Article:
Written by Rachael Hanley, Director of Social and New Media in the Amherst College Office of Communications
(Originally published on the Amherst College website, 27 February 2018)
When Rebecca Houedjissi ’18 decided to take a semester away from Amherst College, international study was an option—but not the only one.
After considering a range of choices, Houedjissi decided to try a semester at Howard University, a historically black college that she had once considered attending full time. Howard offered a distinct contrast to Amherst: It was in a metropolitan area, attracted a much more southern state-based student body and, with a total enrollment of 10,000, was also much larger.
“It was important for me to know what it was like to go to a different school, in general,” Houedjissi said recently as she reflected on her experience. “I don’t know if I would have liked going to Howard for four years, but it was a really good experience for a semester.”
Houedjissi’s decision to enroll in an exchange program at Howard, to study domestically rather than internationally, reflects a broader movement away from what have traditionally been known as “study abroad programs”—a change that Amherst is embracing.
Earlier this year, the former study abroad office quietly began transitioning to a new name and identity as the Global Education Office (GEO). The change reflects both a broadening and a deepening focus as the office works to expand into domestic programs, cultivate new relationships with international universities and provide further opportunities for students and faculty to reflect when they return to Amherst.
“We have been promoting more domestic study as a real avenue to have a different educational experience,” says Janna Behrens, director of the GEO. “It led us to think about how ‘study abroad’ doesn’t accurately describe what we do.”
The new focus means “we are a little more intentional about how we articulate cultural experience,” she notes.
With the rise of programs that cater to more focused student experiences—such as research at the Woods Hole Oceanographic Institution—there are more avenues for students to consider when they talk to Behrens and her colleagues about studying away from Amherst. International students at the College, who are already studying abroad, are also drawn to opportunities to study at other colleges and universities, says Behrens.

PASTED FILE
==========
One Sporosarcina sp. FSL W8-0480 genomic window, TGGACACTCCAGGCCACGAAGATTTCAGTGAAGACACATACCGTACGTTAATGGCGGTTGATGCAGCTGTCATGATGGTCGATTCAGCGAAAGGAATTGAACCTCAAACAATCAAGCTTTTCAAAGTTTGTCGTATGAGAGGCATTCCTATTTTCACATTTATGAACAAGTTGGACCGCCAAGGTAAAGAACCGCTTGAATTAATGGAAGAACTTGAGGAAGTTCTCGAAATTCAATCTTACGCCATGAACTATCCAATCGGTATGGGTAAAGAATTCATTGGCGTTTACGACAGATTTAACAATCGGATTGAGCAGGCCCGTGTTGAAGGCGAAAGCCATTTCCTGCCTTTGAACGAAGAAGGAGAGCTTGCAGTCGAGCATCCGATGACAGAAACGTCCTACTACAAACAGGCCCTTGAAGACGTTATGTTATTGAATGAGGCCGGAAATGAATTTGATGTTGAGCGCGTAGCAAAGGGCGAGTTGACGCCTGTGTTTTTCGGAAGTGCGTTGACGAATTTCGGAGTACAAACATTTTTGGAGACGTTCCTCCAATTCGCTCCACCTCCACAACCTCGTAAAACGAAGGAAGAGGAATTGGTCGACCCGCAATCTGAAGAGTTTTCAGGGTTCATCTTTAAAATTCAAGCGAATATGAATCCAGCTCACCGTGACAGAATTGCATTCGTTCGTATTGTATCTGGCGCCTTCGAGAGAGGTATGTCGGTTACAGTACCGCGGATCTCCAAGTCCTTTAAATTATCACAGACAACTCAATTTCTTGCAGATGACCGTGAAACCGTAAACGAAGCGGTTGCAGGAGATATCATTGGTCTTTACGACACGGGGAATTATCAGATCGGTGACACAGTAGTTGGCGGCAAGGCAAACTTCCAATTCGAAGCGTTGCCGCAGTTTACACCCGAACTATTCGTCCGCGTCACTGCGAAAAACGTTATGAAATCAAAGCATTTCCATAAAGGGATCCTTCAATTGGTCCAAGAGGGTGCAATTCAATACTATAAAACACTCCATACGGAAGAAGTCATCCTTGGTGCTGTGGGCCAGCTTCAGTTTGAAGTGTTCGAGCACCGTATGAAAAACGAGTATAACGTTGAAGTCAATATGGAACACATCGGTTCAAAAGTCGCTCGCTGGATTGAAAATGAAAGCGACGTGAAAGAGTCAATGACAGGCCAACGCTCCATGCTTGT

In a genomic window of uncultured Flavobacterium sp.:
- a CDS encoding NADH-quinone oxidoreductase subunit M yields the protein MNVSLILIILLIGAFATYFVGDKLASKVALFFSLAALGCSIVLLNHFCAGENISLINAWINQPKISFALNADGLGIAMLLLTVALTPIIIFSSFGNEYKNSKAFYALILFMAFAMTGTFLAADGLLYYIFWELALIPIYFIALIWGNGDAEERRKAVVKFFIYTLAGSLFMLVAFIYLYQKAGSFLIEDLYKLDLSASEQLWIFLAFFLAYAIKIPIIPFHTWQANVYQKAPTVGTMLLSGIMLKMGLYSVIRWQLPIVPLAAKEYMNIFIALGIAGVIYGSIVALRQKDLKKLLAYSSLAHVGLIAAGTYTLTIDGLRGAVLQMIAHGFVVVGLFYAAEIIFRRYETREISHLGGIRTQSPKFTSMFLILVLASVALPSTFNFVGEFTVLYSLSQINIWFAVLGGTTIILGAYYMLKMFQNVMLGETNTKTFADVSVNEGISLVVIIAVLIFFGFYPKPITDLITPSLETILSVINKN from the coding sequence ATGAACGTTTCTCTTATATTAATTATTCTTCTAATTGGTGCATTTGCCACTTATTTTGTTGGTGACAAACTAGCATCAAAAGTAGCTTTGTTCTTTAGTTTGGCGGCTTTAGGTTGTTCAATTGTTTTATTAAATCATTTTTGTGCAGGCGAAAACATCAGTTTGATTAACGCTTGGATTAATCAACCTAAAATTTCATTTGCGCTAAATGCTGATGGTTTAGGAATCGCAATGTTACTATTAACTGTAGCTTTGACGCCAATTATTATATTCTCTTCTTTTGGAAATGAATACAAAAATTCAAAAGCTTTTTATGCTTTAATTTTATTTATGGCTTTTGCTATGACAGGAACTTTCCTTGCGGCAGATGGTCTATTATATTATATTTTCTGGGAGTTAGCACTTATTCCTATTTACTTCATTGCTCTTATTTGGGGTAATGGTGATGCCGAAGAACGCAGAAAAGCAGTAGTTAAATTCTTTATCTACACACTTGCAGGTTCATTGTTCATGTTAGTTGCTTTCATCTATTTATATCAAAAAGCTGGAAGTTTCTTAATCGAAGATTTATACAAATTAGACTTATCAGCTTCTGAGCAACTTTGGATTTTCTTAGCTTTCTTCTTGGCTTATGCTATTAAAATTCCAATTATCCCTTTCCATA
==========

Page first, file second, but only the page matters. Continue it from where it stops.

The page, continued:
“Our idea of cultural immersion and difference is that you don’t have to be abroad to have that,” she says. “You could go to Columbia University in New York City and have an extremely different experience.”
As the focus of the GEO expands, Behrens notes that the international piece is also getting stronger. The office, which already had long-standing exchanges with the University of Göttingen (Germany) and Doshisha University (Japan), is exploring other strategic partnerships with international universities. Amherst started a bilateral undergraduate semester exchange last year with Yale-NUS College (Singapore), which is expanding into an academic-year faculty exchange in 2019–2020. A new undergraduate exchange program with The American University of Beirut (Lebanon) is planned for next year, and an exchange program with Boğaziçi University (Turkey)—as well as a yet-to-be-named university in India—are also in the works.
The expansion of both domestic and international programs has led to yet another change for the GEO: a concerted effort to help students process and reflect on their experiences once they return to Amherst—even if that means articulating the discomfort they felt about encountering a new culture or learning new skills.
“It’s not just this one neatly packaged experience that happens and then you come back and it’s over,” says Amanda Wright, GEO assistant director. “We find that students continue to process and reflect once they come back to campus. So how do we integrate that into their experience here and take some of those traits and skills that they’ve learned abroad and use that moving forward?”
It’s about embracing even the difficult aspects of change, adds Behrens, who notes that, ideally, students should use the experience in a fourfold way: to change their perspectives, reinforce their empathy and compassion, develop good listening skills and learn more about themselves.
“Having an openness to something that is different is what I think is a good experience to have as a young person,” she says, “because it changes the framework for how you then have other experiences later in life.”
For Houedjissi, the experience of studying domestically at another university was enlightening. She found that, while Howard’s administration was less engaged in the day-to-day minutia of student life, a number of high profile alumni visited regularly—mogul Sean “P. Diddy” Combs and author T’Nahasi Coates were among the ones when she was there—and there was a much wider range of events for students.
“There’s a way that Amherst can become your world. People call it the Amherst bubble,” Houedjissi said. “Going to a different school, with completely different people, popped the bubble for me.”